Being employed or employing people in Dubai just got more complicated and potentially costly, due to new health insurance regulations, warns Jelf International

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In an effort to protect and maintain its world-class healthcare facilities, Dubai has over the past decade kept a careful watch on levels of migration in to the country and adjusted its health insurance legislation accordingly. The latest changes, this time brought in by the UAE Federal Insurance Authority intended to help reduce exposure to money laundering and terrorism financing, cover a wide range of issues and with significant financial penalties at stake, employers should ensure they are compliant, warns Jelf International. A number of insurers will require extra information by 30 April 2016.

Increased documentation
Health insurance regulation has been in place for a while now with insurers originally being required to use a fronting and compliant partner in Dubai who is registered to the DHA (Dubai Health Authority). This then changed to include mandatory documentation such as Emirates ID cards, Visa copies, passport copies, JPEG photos etc. Following that, the regulations then evolved to stipulate mandatory levels of coverage as a minimum, and that all employers in Dubai need to provide (and pay for) coverage for employees that satisfies these minimum benefit levels.  The information requirements have just changed again earlier this year, with the need for details on an employee’s salary to be disclosed and whether they are linked to politically exposed people amongst other details.

Not only does the documentation need to be provided in order to obtain health insurance but they are also required on an annual basis before the policy can be renewed. Jelf International warns that is it vital for employers to use a broker who is well versed and up to date on market changes in the area in order to remain compliant.

Employers who do not meet the new legislative requirements could be fined from around £95 (AED 500) per month per employee for failing to provide compliant cover up to £1,900 (AED 10,000) per employee for the employer not providing health insurance to its employees or for recovering the premium cost from its employees. Health insurers are also being closely monitored with heavy penalties for practicing any activity without a valid Dubai permit, or for failing to up load policies to the national member register.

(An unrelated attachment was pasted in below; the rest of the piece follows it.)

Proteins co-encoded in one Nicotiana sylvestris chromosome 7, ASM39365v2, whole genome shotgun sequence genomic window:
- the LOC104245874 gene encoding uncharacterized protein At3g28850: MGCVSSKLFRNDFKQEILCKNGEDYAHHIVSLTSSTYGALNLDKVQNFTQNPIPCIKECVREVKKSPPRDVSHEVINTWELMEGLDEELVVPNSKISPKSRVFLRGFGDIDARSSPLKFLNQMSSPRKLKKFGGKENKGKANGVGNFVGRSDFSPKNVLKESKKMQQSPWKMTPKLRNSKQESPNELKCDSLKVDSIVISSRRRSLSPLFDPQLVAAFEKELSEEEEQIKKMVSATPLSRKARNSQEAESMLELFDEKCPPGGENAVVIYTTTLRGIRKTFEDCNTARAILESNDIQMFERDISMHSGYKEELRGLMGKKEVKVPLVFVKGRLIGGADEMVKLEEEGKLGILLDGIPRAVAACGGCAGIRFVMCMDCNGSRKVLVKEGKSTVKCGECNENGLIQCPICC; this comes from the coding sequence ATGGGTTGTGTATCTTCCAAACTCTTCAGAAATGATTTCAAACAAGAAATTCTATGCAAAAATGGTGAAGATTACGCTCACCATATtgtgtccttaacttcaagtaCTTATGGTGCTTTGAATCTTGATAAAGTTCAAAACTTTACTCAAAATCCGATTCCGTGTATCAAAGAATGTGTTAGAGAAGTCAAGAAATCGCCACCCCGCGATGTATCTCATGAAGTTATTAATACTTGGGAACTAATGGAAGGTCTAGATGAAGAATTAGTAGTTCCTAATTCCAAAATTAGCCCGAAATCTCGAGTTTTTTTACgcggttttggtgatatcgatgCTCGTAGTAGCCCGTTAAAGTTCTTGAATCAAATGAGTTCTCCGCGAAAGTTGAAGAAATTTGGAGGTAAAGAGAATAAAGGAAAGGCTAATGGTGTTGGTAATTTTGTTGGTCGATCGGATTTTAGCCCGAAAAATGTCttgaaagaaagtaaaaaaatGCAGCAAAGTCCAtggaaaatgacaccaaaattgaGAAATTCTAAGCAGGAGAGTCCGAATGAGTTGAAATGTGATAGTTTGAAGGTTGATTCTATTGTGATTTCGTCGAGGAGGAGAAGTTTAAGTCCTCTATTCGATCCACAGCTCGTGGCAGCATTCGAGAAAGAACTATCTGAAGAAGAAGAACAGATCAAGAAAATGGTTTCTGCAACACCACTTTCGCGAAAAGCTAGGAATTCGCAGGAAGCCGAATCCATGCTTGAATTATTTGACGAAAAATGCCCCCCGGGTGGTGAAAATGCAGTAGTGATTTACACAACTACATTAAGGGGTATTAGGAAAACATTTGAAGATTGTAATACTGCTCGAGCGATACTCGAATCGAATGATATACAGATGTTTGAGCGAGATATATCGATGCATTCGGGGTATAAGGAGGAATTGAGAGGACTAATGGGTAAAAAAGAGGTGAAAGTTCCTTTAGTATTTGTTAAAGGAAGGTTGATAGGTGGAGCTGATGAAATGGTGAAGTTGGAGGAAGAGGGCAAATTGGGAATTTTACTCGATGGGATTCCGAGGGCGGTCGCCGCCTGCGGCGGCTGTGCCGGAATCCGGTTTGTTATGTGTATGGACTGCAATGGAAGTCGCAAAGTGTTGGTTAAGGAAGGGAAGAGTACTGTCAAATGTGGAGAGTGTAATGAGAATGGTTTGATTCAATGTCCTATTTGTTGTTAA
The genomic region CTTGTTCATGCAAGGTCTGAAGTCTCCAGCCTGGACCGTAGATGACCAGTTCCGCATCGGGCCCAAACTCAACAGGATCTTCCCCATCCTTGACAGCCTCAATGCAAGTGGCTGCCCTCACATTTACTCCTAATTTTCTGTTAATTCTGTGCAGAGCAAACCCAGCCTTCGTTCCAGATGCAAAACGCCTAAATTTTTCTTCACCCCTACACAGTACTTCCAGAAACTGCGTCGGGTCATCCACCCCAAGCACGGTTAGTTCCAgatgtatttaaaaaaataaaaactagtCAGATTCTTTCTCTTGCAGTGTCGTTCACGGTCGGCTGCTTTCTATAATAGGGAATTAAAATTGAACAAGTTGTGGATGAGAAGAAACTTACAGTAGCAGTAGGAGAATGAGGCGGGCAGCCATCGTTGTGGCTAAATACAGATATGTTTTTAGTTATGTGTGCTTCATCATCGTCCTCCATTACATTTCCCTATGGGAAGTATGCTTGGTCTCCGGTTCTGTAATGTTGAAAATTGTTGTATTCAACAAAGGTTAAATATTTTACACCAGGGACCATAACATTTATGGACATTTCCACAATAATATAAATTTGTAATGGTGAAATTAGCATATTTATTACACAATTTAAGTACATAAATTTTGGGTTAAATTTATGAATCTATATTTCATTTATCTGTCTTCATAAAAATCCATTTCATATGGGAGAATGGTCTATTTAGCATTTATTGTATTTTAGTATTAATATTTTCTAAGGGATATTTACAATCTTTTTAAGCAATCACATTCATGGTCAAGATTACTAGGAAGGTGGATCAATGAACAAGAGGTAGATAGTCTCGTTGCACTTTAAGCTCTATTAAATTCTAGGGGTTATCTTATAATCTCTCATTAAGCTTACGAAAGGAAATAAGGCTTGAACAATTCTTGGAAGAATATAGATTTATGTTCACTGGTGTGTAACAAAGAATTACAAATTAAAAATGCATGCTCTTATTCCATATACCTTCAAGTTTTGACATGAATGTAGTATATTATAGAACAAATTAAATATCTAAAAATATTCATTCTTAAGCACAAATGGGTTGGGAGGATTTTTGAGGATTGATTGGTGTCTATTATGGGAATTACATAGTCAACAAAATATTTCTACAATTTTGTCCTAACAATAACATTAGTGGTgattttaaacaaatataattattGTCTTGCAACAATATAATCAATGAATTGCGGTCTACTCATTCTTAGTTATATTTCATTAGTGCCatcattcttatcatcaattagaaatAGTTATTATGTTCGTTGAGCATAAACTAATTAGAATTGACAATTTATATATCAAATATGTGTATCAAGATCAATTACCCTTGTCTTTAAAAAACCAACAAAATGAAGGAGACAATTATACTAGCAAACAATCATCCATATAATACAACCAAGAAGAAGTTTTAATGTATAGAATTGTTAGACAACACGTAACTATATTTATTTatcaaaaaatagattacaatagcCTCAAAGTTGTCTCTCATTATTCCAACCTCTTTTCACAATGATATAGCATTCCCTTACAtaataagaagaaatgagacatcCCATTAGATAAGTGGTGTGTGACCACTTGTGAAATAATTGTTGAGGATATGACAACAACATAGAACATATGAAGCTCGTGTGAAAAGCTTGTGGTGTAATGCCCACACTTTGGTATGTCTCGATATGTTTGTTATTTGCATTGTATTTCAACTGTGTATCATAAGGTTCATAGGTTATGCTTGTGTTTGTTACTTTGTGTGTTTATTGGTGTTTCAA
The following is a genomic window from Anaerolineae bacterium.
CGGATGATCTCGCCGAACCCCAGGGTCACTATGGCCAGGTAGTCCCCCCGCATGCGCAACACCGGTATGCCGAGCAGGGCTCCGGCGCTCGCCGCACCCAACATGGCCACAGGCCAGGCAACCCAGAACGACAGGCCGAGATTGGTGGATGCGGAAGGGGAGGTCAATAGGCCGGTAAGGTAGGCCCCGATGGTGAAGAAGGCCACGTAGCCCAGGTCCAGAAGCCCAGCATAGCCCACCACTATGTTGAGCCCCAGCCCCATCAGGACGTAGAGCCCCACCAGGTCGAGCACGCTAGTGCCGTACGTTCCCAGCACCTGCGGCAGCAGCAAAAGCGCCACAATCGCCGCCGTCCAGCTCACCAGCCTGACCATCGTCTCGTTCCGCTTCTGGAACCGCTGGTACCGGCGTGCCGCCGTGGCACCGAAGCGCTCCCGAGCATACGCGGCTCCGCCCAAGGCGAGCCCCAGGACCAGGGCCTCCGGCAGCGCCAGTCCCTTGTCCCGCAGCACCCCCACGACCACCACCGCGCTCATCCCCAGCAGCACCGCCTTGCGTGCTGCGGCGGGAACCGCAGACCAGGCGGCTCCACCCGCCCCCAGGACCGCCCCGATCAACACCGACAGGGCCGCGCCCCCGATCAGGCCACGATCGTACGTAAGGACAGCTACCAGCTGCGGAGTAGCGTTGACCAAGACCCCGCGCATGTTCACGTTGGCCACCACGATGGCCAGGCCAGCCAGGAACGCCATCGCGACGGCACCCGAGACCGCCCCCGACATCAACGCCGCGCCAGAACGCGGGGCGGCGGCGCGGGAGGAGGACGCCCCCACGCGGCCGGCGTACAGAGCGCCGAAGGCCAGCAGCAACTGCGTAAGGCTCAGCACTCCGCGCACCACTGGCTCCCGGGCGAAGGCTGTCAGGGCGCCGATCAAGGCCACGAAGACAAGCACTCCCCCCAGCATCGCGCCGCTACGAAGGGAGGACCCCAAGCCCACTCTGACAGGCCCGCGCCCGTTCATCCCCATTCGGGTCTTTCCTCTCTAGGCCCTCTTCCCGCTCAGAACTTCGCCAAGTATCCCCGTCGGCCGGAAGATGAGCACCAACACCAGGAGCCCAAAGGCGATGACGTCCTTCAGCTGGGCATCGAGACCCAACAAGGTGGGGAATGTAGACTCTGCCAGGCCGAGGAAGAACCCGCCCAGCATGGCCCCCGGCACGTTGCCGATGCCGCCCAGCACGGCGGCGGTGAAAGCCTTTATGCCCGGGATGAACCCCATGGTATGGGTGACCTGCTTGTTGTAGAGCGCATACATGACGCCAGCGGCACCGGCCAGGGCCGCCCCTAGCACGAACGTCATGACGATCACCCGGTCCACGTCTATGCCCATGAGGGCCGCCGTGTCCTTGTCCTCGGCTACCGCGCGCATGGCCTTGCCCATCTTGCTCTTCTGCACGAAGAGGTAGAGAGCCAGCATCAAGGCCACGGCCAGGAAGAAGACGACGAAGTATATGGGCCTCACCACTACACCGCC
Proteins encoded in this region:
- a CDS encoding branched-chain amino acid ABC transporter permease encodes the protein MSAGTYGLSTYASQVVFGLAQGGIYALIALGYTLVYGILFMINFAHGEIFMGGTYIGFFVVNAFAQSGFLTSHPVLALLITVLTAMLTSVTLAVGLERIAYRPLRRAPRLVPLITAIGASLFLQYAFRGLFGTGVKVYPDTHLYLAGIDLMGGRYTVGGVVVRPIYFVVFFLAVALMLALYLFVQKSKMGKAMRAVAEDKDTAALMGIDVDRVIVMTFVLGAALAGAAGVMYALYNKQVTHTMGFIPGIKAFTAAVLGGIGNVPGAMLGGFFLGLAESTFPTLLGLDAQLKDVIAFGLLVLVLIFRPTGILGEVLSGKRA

Adam Harding, Business Development Manager, Jelf International said: “Doing business in Dubai is not as simple as it once was and we’d advise anyone working there to keep an up to date and easily accessible documentation file to ensure they do not have gaps in health insurance coverage by spending time pulling this all together on an ad hoc basis.

“For employers, pre-planning is essential for Dubai – you can’t just decide to enrol someone, it takes time to get the documentation and information required. Employers need to be mindful of this before promising employees immediate insurance coverage and employees need to be aware that a lot of the responsibility is with them to get the documentation to their HR function as quickly as possible to ensure coverage.

“The Dubai authorities are sending out a loud and clear message that they only want companies, employers and employees based in the region, if they take their health insurance coverage seriously.”

Other Gulf States
For surrounding locations it is also important that regardless of which country the member is based in, they will need to abide by the regulations of the emirate from which their visa is issued, which is dependent on the location of the entity that is sponsoring the member. For example if the Dubai company is sponsoring a visa, even though the member may be based in a different country inside or outside of the UAE, the DHA rules still need to be adhered too and all information requests met.

In addition to other regulatory changes, HAAD (Health Authority Abu Dhabi) has just implemented some strict coverage regulation for a set of named government and semi/government entities, showing that in future as the health regulation evolves, authorities may target specific rulings to certain industries.

Harding concluded: “This is a massively complex subject and one where employers would do well to seek advice. It is only a matter of time before the authorities in Dubai issue a massive fine to act as a warning signal to all employers and employees based on the region.”

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